Paul Stanley said he used his 1978 solo album to work through the complicated emotions churned up by a real-life love triangle.

The Kiss star had become romantically involved with a woman from his manager Bill Aucoin's publicity department, but she was still dating somebody else.

“I basked in the drama of that classic love triangle,” Stanley explained in his 2014 book Face the Music. “But I was desperate to pull her away from him. 'Tonight You Belong to Me' and 'Wouldn’t You Like to Know Me' are about her. 'Tonight' remained one of my favorite songs because of that tear-your-heart-out passion and pain that I knew so well.”

Why Kiss Recorded Simultaneous Solo Albums

Stanley and his three Kiss bandmates had agreed to simultaneously record and release solo albums at the height of their fame because drummer Peter Criss and lead guitarist Ace Frehley were unhappy with their roles in the group and threatening to quit.

Along with bassist Gene Simmons, Stanley dominated the songwriting and lead vocal duties in the band and served as the host during their concerts. Like Simmons, Stanley didn't need to make a solo album to prove anything. While his musical partner used the solo occasion to shed his demonic image and host a more diverse star-studded musical party, Stanley stayed on the same musical path he was on with Kiss.

READ MORE: Why Gene Simmons Was Free to Make Kiss' Weirdest Solo Album

“Paul’s solo album was straight-ahead rock, which he’s really good at,” Bob Kulick, who played lead guitar on the record, explained in the 2001 book Kiss: Behind the Mask. “The songs had little twists because of his varied influences. They were better played and better fleshed out by this group rather than [the] stiffer, more regimented approach that Kiss may have brought to the table.”

“It gave us a chance to let those kinds of ballads come to the front,” Stanley reflected in the same book. “It’s kind of like a diary because there was a lot of stuff going on at that point that I was writing about.”

Hear Paul Stanley's 'Ain't Quite Right'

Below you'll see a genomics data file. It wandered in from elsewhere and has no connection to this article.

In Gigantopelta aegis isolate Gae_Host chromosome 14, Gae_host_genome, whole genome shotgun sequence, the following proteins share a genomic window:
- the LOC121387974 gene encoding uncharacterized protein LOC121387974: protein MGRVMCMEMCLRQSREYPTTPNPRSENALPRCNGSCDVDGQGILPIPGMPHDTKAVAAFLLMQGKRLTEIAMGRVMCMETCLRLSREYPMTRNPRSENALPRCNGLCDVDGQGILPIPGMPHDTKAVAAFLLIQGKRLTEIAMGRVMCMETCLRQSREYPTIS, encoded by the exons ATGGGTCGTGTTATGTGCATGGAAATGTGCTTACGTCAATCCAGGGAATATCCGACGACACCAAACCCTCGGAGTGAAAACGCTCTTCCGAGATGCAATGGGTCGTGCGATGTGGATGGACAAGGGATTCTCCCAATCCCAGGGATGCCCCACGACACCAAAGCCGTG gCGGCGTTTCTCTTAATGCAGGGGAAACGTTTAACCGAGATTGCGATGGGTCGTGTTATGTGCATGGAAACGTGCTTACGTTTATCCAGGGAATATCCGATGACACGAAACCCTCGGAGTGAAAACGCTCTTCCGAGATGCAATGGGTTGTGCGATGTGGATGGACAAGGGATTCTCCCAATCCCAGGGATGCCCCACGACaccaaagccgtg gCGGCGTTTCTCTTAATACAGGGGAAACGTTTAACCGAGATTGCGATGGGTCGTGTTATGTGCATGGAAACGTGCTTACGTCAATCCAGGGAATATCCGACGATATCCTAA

When the four solo albums were released on Sept. 18, 1978, Stanley's was well received by fans and hit No. 40 on the chart. "I thought Paul's was probably the second-best of the solo albums," Frehley declared in Behind the Mask.

How Paul Stanley's Pop Instincts Brought Kiss New Commercial Success

Simmons, for one, wasn't a fan of the softer pop influences included on Stanley's solo album. “There’s a lot of stuff on there that’s ‘love this and love that,’ ‘Wouldn’t You Like to Know Me,’ ‘Hold Me, Touch Me’ kind of stuff,” he noted in Behind the Mask. “When Paul starts to get romantic, I turn off. But as a rock ’n’ roller, you can’t touch him.”

Although some fans of the band's hard rock sound complained, Stanley's increasingly strong pop instincts would serve Kiss commercially well when they reconvened for 1979's Dynasty. The success of Frehley's solo album earned him a bigger slice of songwriting and vocal duties, but Stanley wrote and sang the album's two singles. The disco-inspired "I Was Made for Lovin' You" became one of their biggest hits, and the ballad "Sure Know Something" cracked the Top 50.

So how did the love triangle resolve itself? Stanley revealed that the woman eventually chose to be with him, but that her decision caused him to have a panic attack. "The truth was that so much of my life was about chasing approval, chasing acknowledgment, and chasing love, that when confronted with the chance to actually get approval, acknowledgment and love, I was stunned," he recalled in Face the Music.

"The reaction surprised me because in my mind I really thought being with her was the answer," he continued. "But it was safer to just chase things, I wasn’t equipped for the real thing. Needless to say, she didn’t stop seeing her other guy after all.”

Kiss Solo Albums Ranked Worst to Best

Counting down solo albums released by various members of Kiss.